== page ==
Indiana is a city in Pittsburgh Region.
Indiana is a quaint borough (town) in the heart of western Pennsylvania. Its historic downtown district centers on a street named after the city of Philadelphia, which was the U.S. capital from 1790 to 1800. In 2003, Indiana was rated by experts as one of the top five most livable towns in Indiana County. The borough and region as a whole promotes itself as the "Christmas Tree Capital of the World", though several other locales have also laid claim to this highly sought after distinction. Indiana is also home to the Indiana University of Pennsylvania (IUP), which is the largest state university in Pennsylvania to share part of its name with another state (closely followed by California University of Pennsylvania).
Which Came First?
People often question why the town of Indiana was named after a nearby state in such a potentially confusing manner. However, historians have established that the town was first settled in 1805, while the state was not admitted to the union until 1816. Thus, contrary to popular belief, there is a distinct possibility that the state of Indiana was in fact named after the town. Another existing theory is that both the town and the state were named after Indians, and neither location was named after the other.
- 1 Historical & Genealogical Society of Indiana County, 621 Wayne Ave., ☏ . Tu-F 9AM-4PM, Sa 10AM-3PM. As far as the exhibits go, it's pretty much your average run-of-the-mill small-town history museum, with displays of artifacts pertinent to Indiana and vicinity (with special attention paid to local military artifacts and history) as well as the onsite Frances Strong Helman Library for academic researchers and those looking into their Indiana County family roots. But the real reason to visit is the building itself: the Historical & Genealogical Society is located in the 1870 Silas M. Clark House, the magnificently restored Italian Villa-style residence of a prominent local attorney, political figure, and eventually State Supreme Court justice. Even if you've got no interest in the museum itself, fans of Victorian-era architecture should not miss the chance to gawk at this and the several other handsome old mansions that grace this section of Indiana. Free.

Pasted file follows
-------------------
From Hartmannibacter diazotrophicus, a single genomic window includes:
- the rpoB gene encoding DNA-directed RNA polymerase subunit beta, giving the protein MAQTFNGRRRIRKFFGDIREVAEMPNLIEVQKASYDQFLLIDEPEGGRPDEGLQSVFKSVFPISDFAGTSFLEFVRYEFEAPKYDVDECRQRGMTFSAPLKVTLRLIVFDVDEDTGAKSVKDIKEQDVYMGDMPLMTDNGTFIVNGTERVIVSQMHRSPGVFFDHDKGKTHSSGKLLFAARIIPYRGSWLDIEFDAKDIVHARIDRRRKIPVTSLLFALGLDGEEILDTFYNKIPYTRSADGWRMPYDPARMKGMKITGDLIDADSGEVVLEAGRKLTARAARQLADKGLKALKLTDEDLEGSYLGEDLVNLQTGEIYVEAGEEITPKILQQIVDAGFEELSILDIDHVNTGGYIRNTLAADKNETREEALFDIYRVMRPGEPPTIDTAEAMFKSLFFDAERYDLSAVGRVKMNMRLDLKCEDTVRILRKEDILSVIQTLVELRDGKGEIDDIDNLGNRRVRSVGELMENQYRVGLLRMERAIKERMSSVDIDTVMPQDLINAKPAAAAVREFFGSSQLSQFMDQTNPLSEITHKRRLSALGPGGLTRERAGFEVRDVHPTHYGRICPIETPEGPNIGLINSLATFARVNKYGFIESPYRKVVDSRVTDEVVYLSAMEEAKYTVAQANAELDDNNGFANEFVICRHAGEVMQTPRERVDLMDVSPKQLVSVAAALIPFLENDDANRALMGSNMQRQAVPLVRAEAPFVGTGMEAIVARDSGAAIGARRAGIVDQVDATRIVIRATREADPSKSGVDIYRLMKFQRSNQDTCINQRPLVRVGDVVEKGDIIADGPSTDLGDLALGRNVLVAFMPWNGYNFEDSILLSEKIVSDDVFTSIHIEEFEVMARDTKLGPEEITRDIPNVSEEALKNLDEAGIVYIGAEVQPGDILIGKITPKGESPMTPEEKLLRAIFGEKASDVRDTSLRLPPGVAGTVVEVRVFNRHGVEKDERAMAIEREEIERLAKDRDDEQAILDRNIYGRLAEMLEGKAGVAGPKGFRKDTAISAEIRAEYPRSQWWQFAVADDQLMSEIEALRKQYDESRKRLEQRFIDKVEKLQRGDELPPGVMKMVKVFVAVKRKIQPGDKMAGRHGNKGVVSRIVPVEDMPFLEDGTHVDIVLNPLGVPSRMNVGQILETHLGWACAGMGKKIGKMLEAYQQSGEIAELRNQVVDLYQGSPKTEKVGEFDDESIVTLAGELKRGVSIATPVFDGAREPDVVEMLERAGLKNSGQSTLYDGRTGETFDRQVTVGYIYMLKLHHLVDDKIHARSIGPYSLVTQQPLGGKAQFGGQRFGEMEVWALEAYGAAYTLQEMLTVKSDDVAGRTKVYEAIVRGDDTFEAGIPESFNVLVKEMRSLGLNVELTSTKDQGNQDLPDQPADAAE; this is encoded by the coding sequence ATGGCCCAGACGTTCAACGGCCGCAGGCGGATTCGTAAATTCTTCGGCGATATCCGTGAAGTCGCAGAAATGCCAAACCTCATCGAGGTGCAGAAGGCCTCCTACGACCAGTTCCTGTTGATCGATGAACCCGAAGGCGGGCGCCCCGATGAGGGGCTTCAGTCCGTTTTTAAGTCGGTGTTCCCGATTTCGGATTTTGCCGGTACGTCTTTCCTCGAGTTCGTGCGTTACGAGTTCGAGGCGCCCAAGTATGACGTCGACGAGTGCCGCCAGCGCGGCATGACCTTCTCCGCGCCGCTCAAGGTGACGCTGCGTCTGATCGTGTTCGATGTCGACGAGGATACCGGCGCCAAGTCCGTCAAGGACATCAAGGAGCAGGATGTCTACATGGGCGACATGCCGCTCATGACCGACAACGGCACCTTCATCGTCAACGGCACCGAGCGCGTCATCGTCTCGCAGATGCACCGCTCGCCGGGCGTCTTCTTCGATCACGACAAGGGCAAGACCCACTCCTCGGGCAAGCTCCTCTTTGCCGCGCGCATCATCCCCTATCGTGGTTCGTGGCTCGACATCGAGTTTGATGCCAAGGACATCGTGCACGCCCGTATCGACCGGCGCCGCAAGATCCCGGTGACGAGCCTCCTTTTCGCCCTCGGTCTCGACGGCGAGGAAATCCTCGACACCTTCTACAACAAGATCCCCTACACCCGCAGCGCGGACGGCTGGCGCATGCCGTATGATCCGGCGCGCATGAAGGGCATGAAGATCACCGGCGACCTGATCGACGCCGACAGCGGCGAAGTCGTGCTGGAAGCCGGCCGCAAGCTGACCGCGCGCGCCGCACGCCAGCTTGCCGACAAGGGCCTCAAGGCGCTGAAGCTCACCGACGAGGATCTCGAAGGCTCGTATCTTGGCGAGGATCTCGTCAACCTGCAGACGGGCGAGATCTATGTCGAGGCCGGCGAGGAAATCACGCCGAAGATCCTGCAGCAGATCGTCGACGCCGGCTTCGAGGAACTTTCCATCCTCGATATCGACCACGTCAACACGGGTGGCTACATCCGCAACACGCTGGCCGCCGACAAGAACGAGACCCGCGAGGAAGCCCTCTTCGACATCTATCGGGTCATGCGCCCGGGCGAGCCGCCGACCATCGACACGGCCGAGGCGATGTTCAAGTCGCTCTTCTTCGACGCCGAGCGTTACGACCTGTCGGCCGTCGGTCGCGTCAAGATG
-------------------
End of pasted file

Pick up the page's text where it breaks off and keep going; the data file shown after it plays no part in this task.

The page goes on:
- 2 IUP University Museum, Sutton Hall Room 111, 1011 South Drive, ☏ . Tu, W & F 2PM-6:30PM, Th noon-7:30PM, Sa noon-4PM; closed for university holidays. Sutton Hall is the centerpiece of IUP's sprawling campus, and it's where you'll find this museum that seeks to "bring... the material history and arts of the region together in an environment that encourages exploration, dialogue, and enjoyment". Temporary exhibits tend to focus more on the "arts" half of the equation — if you're keen on getting acquainted with the local and regional scene, especially works by IUP students, check out the events calendar on the website — while the permanent collection deals more with local history and culture, including that of the university itself. If you're passing through in November or December, the annual "Holiday Wheels & Thrills" model train display is always a hit with the younger set. Free.
- 3 The Jimmy Stewart Museum, 835 Philadelphia St., ☏ . M-Sa 10AM-4PM, Su noon-4PM; closed July 4, Labor Day, Thanksgiving, Christmas Eve and Day, New Year's Eve and Day. Inside the third floor of the Indiana Borough Community Building is a vast trove of memorabilia that together recounts Jimmy Stewart's "wonderful life" not only as a leading man on stage and screen but also as a military hero, civic leader, husband and father. You'll see original movie posters, clothing and other personal effects, old photographs, artifacts from the hardware store his father owned in town, even the front door of the home where he lived in Hollywood after becoming famous. $10; seniors, students and active military $9, children 7-17 $8, children 6 and under free.
- Mack Park – This charming suburban park features an outdoor swimming pool with a 90-foot water slide, five ball parks, three tennis courts, and an enclosed picnic pavilion. Additionally, the park hosts the annual Indiana County Fair, which features a demolition derby and competitive outhouse races.
- The Coney – Known for its dimly lit dance floor and coveted VIP section, this bar’s crowd is often heavily weighted toward IUP seniors (i.e., 21-28 yr olds). If you can’t dance, then your best bet is to swoop in around 1:30AM.
- HB Culpeppers – Formerly considered a safe haven for townies, Culpeppers revolutionized the local bar scene with the opening of its second floor bar area in 2008. Entertainment includes bubble hockey, indoor smoking, and live music from local sing-along favorites.
- Wolfie’s – This bar is often enjoyed by people who have never been to a real dance club. Cage dancing and napkin confetti are signature features of this lively downtown venue.
|Routes through Indiana|
|DuBois ← Punxsutawney ←||N S||→ Greensburg → New Stanton|
|Butler ← Jct ←||W E||→ Jct N S → END|
|DuBois ← Punxsutawney ←||N S||→ Greensburg → Morgantown|